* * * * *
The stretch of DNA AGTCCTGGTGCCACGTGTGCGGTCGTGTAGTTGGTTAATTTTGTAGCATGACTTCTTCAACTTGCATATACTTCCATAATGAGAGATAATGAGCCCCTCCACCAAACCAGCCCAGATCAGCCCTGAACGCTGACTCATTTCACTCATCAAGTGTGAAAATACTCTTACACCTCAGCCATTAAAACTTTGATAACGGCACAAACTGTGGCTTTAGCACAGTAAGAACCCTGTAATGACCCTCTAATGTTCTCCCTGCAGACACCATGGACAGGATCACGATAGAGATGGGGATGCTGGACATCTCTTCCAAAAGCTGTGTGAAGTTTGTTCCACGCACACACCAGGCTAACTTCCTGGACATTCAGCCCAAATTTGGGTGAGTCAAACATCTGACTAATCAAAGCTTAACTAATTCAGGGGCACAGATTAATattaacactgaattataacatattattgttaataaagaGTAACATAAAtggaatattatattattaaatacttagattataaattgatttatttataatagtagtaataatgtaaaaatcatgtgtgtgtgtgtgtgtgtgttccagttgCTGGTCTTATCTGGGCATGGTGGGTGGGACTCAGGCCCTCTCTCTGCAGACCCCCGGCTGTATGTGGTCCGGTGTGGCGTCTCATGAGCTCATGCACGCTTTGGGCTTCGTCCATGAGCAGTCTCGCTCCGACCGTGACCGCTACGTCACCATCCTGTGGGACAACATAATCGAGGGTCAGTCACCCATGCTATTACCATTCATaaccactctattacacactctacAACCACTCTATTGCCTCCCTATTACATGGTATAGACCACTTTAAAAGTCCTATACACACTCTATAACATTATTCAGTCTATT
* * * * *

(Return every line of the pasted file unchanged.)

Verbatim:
The stretch of DNA AGTCCTGGTGCCACGTGTGCGGTCGTGTAGTTGGTTAATTTTGTAGCATGACTTCTTCAACTTGCATATACTTCCATAATGAGAGATAATGAGCCCCTCCACCAAACCAGCCCAGATCAGCCCTGAACGCTGACTCATTTCACTCATCAAGTGTGAAAATACTCTTACACCTCAGCCATTAAAACTTTGATAACGGCACAAACTGTGGCTTTAGCACAGTAAGAACCCTGTAATGACCCTCTAATGTTCTCCCTGCAGACACCATGGACAGGATCACGATAGAGATGGGGATGCTGGACATCTCTTCCAAAAGCTGTGTGAAGTTTGTTCCACGCACACACCAGGCTAACTTCCTGGACATTCAGCCCAAATTTGGGTGAGTCAAACATCTGACTAATCAAAGCTTAACTAATTCAGGGGCACAGATTAATattaacactgaattataacatattattgttaataaagaGTAACATAAAtggaatattatattattaaatacttagattataaattgatttatttataatagtagtaataatgtaaaaatcatgtgtgtgtgtgtgtgtgtgttccagttgCTGGTCTTATCTGGGCATGGTGGGTGGGACTCAGGCCCTCTCTCTGCAGACCCCCGGCTGTATGTGGTCCGGTGTGGCGTCTCATGAGCTCATGCACGCTTTGGGCTTCGTCCATGAGCAGTCTCGCTCCGACCGTGACCGCTACGTCACCATCCTGTGGGACAACATAATCGAGGGTCAGTCACCCATGCTATTACCATTCATaaccactctattacacactctacAACCACTCTATTGCCTCCCTATTACATGGTATAGACCACTTTAAAAGTCCTATACACACTCTATAACATTATTCAGTCTATT